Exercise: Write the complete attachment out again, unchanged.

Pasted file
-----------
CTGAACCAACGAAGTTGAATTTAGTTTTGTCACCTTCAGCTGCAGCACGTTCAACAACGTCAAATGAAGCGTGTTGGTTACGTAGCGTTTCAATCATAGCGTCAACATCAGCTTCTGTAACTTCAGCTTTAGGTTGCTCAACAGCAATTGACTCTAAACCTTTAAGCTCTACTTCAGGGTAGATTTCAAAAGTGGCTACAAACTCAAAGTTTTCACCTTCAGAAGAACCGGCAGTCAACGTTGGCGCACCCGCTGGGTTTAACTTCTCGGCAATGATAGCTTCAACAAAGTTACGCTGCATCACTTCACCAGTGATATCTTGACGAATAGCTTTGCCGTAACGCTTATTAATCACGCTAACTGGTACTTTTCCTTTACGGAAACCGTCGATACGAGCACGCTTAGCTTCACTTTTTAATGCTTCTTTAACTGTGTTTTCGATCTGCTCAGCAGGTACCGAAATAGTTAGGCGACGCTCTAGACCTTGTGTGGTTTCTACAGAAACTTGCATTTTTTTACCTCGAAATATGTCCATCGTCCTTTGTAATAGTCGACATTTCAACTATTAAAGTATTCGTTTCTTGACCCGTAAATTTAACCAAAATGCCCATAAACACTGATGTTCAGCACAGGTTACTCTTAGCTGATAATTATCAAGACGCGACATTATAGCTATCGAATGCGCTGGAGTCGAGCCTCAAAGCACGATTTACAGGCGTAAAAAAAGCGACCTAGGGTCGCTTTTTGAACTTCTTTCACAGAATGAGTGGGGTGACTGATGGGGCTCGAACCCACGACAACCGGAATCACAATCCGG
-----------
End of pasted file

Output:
CTGAACCAACGAAGTTGAATTTAGTTTTGTCACCTTCAGCTGCAGCACGTTCAACAACGTCAAATGAAGCGTGTTGGTTACGTAGCGTTTCAATCATAGCGTCAACATCAGCTTCTGTAACTTCAGCTTTAGGTTGCTCAACAGCAATTGACTCTAAACCTTTAAGCTCTACTTCAGGGTAGATTTCAAAAGTGGCTACAAACTCAAAGTTTTCACCTTCAGAAGAACCGGCAGTCAACGTTGGCGCACCCGCTGGGTTTAACTTCTCGGCAATGATAGCTTCAACAAAGTTACGCTGCATCACTTCACCAGTGATATCTTGACGAATAGCTTTGCCGTAACGCTTATTAATCACGCTAACTGGTACTTTTCCTTTACGGAAACCGTCGATACGAGCACGCTTAGCTTCACTTTTTAATGCTTCTTTAACTGTGTTTTCGATCTGCTCAGCAGGTACCGAAATAGTTAGGCGACGCTCTAGACCTTGTGTGGTTTCTACAGAAACTTGCATTTTTTTACCTCGAAATATGTCCATCGTCCTTTGTAATAGTCGACATTTCAACTATTAAAGTATTCGTTTCTTGACCCGTAAATTTAACCAAAATGCCCATAAACACTGATGTTCAGCACAGGTTACTCTTAGCTGATAATTATCAAGACGCGACATTATAGCTATCGAATGCGCTGGAGTCGAGCCTCAAAGCACGATTTACAGGCGTAAAAAAAGCGACCTAGGGTCGCTTTTTGAACTTCTTTCACAGAATGAGTGGGGTGACTGATGGGGCTCGAACCCACGACAACCGGAATCACAATCCGG